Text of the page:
23 October 2018
Taxi licenses in Hong Kong have traded at around HK$7.25 million each but the arrival of Uber and other ride-hailing apps has created a lot of uncertainty. Photo: HKEJ
Taxi licenses in Hong Kong have traded at around HK$7.25 million each but the arrival of Uber and other ride-hailing apps has created a lot of uncertainty. Photo: HKEJ

How AI feeds growing uncertainty

It was only a few years ago in 2013 that a major controversy blew up when the Hong Kong government rejected HKTV’s application for a free-to-air TV broadcasting license.

Since that time, we have seen ATV – the world’s oldest Chinese-language TV station – go into liquidation after losing more and more money. Meanwhile, its rival TVB has been experiencing falling profit in recent years. Even cable and satellite TV models are looking dated. As some people pointed out, perhaps HKTV was lucky to have its application rejected.

It’s not that people don’t watch TV any more. But they are watching internet-based services. Some are major subscription services like Netflix. Some are local online broadcasters run by traditional or new media companies. And some are amateur videos distributed on YouTube or Facebook – either created by local groups or from anywhere in the world.

Broadcast free-to-air TV is just one example of a big, growing, profit-making industry turning into a declining money-loser. In the media sector in Hong Kong and around the developed world, printed newspapers have suffered falling circulations and rely increasingly on digital versions for readership.

It’s not just in media, and of course it’s not just in Hong Kong. New business models – often enabled by new technology – are overtaking traditional structures in a huge range of industries.

As a result, some forms of government regulation look outdated or irrelevant. Television broadcasting licenses are treated like a precious and scarce resource, when in reality no one in the future is likely to want one.

While unregulated on-line broadcasters are not a threat to the community, new business models in other sectors pose potential economic problems. One example is fintech. New methods of financing could in theory lead to major problems – which is why mainland authorities are struggling to clamp down on on-line savings and loans operations.

Hong Kong’s securities and futures commission is rising to the challenge by establishing a fintech “sandbox”, where startups or new services can operate under special supervision. Examples include services like robo-advisors, which offer automated investment management advice.

If such ideas sound a bit too much like science-fiction, it may be because of your age.

People of my generation were brought up to believe that being a financial advisor was a safe and very good job if you had the right human skills. Today’s young people have to ask themselves whether jobs will be so secure in future.

Interestingly, they seem aware of this. Just a few weeks ago, I talked to students at a financial services careers day organized by the financial services development council. One specifically asked me whether AI would replace humans in the industry.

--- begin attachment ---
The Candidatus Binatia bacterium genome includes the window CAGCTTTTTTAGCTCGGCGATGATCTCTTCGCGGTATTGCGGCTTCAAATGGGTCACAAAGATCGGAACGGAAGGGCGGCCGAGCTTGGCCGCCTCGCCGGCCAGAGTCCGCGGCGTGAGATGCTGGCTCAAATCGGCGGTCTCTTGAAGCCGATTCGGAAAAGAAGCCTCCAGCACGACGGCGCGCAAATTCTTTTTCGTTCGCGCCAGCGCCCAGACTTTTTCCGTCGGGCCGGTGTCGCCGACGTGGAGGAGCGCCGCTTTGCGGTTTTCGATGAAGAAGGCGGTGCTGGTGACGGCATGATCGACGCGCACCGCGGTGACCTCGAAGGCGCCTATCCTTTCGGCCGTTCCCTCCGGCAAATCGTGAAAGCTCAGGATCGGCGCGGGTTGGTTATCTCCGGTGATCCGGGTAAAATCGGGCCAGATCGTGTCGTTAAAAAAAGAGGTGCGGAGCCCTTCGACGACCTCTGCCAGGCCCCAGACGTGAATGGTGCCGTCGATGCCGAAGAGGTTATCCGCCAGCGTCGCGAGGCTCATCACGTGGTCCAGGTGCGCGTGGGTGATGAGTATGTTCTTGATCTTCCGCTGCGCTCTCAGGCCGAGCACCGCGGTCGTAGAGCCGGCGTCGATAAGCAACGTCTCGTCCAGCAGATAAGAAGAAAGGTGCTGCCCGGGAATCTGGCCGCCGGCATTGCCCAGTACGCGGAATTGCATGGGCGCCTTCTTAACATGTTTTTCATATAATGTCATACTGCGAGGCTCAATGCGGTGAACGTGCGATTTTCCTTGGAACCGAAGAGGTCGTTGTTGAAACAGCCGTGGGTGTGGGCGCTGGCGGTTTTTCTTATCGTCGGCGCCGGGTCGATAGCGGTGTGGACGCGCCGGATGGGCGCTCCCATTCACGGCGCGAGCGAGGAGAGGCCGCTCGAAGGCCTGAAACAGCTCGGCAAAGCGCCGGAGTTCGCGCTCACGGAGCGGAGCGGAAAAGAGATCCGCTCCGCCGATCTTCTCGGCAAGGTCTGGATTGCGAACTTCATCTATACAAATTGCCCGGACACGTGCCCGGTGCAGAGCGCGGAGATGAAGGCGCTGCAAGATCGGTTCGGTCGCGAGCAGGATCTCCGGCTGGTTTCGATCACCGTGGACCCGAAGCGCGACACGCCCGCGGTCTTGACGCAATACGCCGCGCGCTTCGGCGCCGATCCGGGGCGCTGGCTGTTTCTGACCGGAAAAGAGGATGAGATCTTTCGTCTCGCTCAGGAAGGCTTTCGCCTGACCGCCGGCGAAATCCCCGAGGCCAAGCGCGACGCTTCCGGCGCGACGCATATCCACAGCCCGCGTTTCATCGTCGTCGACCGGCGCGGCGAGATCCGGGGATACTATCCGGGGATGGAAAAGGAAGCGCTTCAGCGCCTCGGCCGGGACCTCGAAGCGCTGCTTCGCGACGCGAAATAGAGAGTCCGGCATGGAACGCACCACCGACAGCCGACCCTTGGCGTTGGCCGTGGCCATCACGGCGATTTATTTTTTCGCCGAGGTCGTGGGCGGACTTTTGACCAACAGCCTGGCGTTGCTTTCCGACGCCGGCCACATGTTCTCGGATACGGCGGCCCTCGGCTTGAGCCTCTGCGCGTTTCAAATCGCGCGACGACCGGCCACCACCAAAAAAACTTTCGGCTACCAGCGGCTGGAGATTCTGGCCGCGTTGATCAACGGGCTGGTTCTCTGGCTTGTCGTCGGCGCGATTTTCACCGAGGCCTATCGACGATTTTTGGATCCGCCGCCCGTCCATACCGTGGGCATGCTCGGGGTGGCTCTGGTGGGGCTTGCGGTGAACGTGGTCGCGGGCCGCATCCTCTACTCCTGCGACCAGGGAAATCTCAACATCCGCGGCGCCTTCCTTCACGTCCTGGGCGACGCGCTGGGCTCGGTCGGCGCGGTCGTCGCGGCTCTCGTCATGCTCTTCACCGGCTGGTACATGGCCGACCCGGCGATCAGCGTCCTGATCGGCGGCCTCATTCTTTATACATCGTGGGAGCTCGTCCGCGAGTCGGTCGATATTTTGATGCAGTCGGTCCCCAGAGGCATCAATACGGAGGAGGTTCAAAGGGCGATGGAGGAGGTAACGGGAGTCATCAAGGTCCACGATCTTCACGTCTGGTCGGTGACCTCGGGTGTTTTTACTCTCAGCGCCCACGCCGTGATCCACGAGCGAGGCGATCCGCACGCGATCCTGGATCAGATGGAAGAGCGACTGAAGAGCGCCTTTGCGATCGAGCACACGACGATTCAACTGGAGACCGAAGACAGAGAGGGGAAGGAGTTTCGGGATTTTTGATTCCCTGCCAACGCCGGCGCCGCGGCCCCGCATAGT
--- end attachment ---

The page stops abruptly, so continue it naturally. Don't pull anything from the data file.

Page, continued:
Disruption also makes life harder for retail investors. What seemed like a safe stock 20 years ago might be worth little today. Taxi licenses in Hong Kong have traded at around HK$7.25 million each. The arrival of Uber and other ride-hailing apps created a lot of uncertainty – the licenses are trading for around HK$6.3 million right now. The Consumer Council, and public opinion, are increasing the pressure for liberalization.

The bicycle sharing craze on the mainland has led to bubbles, but we can see a future where autonomous electric cars and buses are booked and paid for from your phone. Not just taxis, but the whole existing model of private and public road transport could vanish.

My one fear about all this integration of digital data, AI and other technology is that so much of our personal details and wealth end up stored in an electronic cloud. We will need far better security and privacy protection than we are used to today.

For the business community, the rapid rise and fall of business models is the big story of our era. Make the wrong decision, and millions of dollars are lost. In China, the US and other places, developers invested in major shopping malls, only to find that on-line shopping took many of the customers away.

We have no idea where this sort of disruption will happen next. Will multi-story urban farms displace some rural agriculture? Will someone devise a way to integrate housing and workspaces so we use buildings 24 hours a day? The idea of movies on demand in your home sounded absurd a few decades ago.

The other thing we know is that on the whole the big winners from these changes will be consumers. They will see new choices, new services, more convenience and – most of all, probably – lower costs.

But for governments, investors and job seekers – the world will become more uncertain than ever.

– Contact us at [email protected]


Executive Council member and former legislator; Hong Kong delegate to the National People’s Congress

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